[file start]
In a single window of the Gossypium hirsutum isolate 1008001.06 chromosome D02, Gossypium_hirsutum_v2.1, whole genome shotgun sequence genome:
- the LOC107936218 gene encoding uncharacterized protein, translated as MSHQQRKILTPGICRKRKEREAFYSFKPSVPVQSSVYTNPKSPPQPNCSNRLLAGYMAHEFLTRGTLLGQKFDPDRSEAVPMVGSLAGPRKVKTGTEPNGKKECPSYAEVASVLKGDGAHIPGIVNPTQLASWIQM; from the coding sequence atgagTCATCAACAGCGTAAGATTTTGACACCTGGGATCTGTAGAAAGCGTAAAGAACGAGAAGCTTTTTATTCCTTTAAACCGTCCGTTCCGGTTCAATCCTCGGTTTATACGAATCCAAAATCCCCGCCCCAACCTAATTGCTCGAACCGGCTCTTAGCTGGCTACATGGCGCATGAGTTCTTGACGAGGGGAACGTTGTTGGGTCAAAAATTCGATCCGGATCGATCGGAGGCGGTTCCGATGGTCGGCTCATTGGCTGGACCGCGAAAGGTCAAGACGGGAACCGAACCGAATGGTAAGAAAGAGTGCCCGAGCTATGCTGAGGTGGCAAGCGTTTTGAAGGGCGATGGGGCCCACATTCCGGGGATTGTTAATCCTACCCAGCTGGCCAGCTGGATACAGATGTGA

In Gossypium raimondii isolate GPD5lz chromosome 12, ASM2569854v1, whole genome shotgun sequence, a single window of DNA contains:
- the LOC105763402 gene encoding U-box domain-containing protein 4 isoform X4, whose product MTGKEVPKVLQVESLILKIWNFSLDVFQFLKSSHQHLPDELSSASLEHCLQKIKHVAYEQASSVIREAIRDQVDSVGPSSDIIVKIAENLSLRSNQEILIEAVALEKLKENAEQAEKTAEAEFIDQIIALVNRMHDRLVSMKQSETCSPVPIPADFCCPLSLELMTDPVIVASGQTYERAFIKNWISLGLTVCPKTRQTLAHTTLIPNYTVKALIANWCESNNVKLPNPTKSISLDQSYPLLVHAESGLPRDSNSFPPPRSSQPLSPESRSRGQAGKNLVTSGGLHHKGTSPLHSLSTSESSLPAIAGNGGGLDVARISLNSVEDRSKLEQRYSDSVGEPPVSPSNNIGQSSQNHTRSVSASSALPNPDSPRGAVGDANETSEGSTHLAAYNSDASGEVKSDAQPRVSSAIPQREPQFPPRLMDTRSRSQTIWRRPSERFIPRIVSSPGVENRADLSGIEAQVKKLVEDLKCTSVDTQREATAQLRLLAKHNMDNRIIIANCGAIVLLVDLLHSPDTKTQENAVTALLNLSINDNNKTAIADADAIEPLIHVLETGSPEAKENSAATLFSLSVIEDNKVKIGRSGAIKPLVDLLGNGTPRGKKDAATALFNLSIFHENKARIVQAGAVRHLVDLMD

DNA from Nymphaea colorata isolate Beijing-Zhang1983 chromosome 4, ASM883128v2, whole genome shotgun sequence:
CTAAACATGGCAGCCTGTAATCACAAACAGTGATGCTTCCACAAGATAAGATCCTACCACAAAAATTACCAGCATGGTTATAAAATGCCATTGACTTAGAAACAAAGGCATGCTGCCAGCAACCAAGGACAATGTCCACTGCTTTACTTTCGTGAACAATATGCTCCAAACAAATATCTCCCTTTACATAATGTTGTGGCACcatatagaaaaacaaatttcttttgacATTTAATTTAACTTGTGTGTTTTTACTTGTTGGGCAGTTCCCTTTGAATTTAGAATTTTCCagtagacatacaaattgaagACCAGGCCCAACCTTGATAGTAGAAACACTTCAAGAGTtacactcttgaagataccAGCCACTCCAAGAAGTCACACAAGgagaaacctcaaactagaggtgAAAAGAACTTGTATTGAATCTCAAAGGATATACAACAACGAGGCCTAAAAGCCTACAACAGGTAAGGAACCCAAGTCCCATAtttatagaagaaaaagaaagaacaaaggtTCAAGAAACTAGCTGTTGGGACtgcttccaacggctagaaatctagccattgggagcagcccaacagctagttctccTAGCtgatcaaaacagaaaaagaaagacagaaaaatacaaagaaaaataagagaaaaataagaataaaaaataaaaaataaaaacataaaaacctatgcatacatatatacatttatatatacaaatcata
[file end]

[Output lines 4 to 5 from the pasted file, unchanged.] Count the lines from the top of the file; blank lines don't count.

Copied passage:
- the LOC105763402 gene encoding U-box domain-containing protein 4 isoform X4, whose product MTGKEVPKVLQVESLILKIWNFSLDVFQFLKSSHQHLPDELSSASLEHCLQKIKHVAYEQASSVIREAIRDQVDSVGPSSDIIVKIAENLSLRSNQEILIEAVALEKLKENAEQAEKTAEAEFIDQIIALVNRMHDRLVSMKQSETCSPVPIPADFCCPLSLELMTDPVIVASGQTYERAFIKNWISLGLTVCPKTRQTLAHTTLIPNYTVKALIANWCESNNVKLPNPTKSISLDQSYPLLVHAESGLPRDSNSFPPPRSSQPLSPESRSRGQAGKNLVTSGGLHHKGTSPLHSLSTSESSLPAIAGNGGGLDVARISLNSVEDRSKLEQRYSDSVGEPPVSPSNNIGQSSQNHTRSVSASSALPNPDSPRGAVGDANETSEGSTHLAAYNSDASGEVKSDAQPRVSSAIPQREPQFPPRLMDTRSRSQTIWRRPSERFIPRIVSSPGVENRADLSGIEAQVKKLVEDLKCTSVDTQREATAQLRLLAKHNMDNRIIIANCGAIVLLVDLLHSPDTKTQENAVTALLNLSINDNNKTAIADADAIEPLIHVLETGSPEAKENSAATLFSLSVIEDNKVKIGRSGAIKPLVDLLGNGTPRGKKDAATALFNLSIFHENKARIVQAGAVRHLVDLMD

DNA from Nymphaea colorata isolate Beijing-Zhang1983 chromosome 4, ASM883128v2, whole genome shotgun sequence: